Buzz Angle's 2016 Canada Music Industry Report

If you haven’t yet had your fill of music-related year-end reports, we’ve got one more for your consideration. The 2016 Buzz Angle Canada Music Industry Report comes to us courtesy of the good folks at Border City Media, a New York-based firm who are relative newcomers to the music data business, having launched their daily web-based charts and analytics platform in July of 2015.

This year marks the first time they’ve published a Canadian report, and, like Nielsen’s version (which we discussed recently here and here), it contains the usual year-over-year comparisons. But at more than double the length of their competitor’s publication, Buzz Angle offer a much richer and deeper set of numbers and stats to pore over, and their fine-grained and near real-time approach to data analysis points to where the music measurement industry is surely heading.

Close followers of the biz will not be surprised by the report’s key takeaway: that paid streaming subscriptions numbers were way, way up in 2016 (72% of the total, vs. 56% in 2015) and that music download sales are in sharp decline. On average, more songs were streamed per day in 2016 (97M) than were purchased over the entire year (75M.) It seems that finally streaming is leading the industry in terms of revenue growth, and, as many people will not doubt agree, not a moment too soon.

Over the course of the year, Canadians streamed more than 22B songs; 35B when you add in video. Vinyl continues to gain ground, with annual sales up 57.8%, but it remains something of a sideshow when compared with the juggernaut that is streaming. Interestingly, Buzz Angle reports that Radiohead’s A Moon Shaped Pool was the country’s top vinyl seller (4774 units), an album that did not even make the Top 10 in Nielsen’s vinyl list, suggesting that reporting and weighting approaches for physical media remains an imprecise science.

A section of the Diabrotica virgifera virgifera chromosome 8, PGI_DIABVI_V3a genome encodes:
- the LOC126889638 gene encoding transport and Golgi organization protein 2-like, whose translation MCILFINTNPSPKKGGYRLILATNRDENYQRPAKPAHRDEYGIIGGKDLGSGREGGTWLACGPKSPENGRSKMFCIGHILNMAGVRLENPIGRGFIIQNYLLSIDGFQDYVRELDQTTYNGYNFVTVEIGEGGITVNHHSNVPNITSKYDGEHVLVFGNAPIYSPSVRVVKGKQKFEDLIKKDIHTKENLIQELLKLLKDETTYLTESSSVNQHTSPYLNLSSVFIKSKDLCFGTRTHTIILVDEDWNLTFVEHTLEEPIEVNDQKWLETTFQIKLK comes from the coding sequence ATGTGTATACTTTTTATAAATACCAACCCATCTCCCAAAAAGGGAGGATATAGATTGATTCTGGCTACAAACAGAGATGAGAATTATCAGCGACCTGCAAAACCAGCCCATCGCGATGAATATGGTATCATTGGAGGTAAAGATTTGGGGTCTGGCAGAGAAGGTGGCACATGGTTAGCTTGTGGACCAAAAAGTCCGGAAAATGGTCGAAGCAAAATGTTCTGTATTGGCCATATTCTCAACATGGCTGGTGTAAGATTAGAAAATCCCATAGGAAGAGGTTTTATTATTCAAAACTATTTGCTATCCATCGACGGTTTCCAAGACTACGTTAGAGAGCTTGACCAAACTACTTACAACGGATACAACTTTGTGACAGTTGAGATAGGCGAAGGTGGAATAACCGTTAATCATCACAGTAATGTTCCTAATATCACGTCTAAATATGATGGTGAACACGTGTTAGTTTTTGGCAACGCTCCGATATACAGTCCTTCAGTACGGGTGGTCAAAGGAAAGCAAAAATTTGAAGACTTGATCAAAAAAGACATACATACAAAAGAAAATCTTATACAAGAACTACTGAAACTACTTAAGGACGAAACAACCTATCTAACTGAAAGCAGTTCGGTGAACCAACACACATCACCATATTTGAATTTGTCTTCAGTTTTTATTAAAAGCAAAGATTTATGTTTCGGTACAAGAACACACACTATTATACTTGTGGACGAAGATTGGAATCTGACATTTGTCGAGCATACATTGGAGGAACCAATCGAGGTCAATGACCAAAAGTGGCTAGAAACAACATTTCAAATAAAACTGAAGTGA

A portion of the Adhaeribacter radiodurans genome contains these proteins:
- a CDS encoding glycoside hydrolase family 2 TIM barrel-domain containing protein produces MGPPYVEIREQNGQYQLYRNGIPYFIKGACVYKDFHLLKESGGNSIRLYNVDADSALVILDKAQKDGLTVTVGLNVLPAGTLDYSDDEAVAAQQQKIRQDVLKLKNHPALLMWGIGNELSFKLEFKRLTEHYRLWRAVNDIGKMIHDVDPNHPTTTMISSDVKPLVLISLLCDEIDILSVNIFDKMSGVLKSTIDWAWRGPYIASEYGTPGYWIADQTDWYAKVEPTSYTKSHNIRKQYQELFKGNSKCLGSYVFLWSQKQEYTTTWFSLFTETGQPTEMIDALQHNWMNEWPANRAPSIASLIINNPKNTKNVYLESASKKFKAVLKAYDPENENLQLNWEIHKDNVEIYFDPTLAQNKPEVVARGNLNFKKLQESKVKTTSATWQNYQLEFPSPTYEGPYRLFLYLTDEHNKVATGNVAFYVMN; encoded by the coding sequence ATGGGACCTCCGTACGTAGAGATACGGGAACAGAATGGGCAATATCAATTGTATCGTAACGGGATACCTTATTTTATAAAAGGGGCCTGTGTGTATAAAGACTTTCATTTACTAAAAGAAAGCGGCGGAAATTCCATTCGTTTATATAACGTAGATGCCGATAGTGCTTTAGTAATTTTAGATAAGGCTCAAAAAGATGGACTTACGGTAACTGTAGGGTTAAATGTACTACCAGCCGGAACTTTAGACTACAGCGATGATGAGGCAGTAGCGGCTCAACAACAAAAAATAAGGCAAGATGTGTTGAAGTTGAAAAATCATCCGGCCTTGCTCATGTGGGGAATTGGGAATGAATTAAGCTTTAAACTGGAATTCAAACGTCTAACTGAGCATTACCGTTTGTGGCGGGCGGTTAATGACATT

Buzz Angle also acknowledge the domination of both pop and rock as the country’s top consumption genres, two categories that are mysteriously missing from Nielsen’s equivalent graph. Hip-Hop maestro Drake took top homegrown honours across the board, and The Weeknd clearly made a strong showing in 2016, but pop artists like Justin Bieber and Shawn Mendes are both comfortably lodged in the top ten, indicating that pop as a genre is certainly alive and well.

Buzz Angle’s ability to pinpoint behavioural patterns, like which days of the week (or year) see the greatest music-related activity, or which part of an artist’s catalogue the most streams originate from, add a welcome layer of analytical insight into how music consumption is changing. For instance, it appears that in 2016 the lure of deep catalogue material (i.e. music that is more than three-years-old) edged up against newer releases, suggesting that consumers are getting more familiar with streaming platforms, while in turn those platforms are improving their ability to surface older material through both algorithmic and human-curated discovery.

Whether advances such as these will amount to a larger payout for a greater number of musicians is the question on everybody’s lips. John Seabrook’s excellent take on how modern pop gets made, 2015’s The Song Machine: Inside the Hit Factory, reminded us how utterly the promise of the Long Tail theory has failed to deliver for non-superstar artists. Citing numbers from 2008, when the number of songs available for download on iTunes was 13M, Seabrook reported that 52K of them made up 80% of the industry’s revenue, while 10M of those tracks failed to sell even a single copy.

Employing Lorenz curve graphs, Buzz Angle’s report shows that today things haven’t changed much on the sales front: just 50K song titles sold in 2016 generated 84% of the total song sales revenue according to the graph below.


In the streaming universe, things are marginally better, with the top 50K songs accounting for 76% of revenue, and 95% of revenues are accruing to the top 500K songs. Extrapolating from that, one can deduce that the roughly 16M remaining songs streamed took in just 5% of the revenue pie. The lesson here? Niche offerings remain niche and we consumers still overwhelmingly gravitate to the hits, despite the plethora of choice at our fingertips.

There is much more to be gleaned from this insight-rich report, and there’s never been a better time to get familiar with the fast-growing world of music data-science. Visit Buzz Angle’s website to grab a copy (their U.S. report is also available for free there too) or download it by clicking on the icon below.


Leave a comment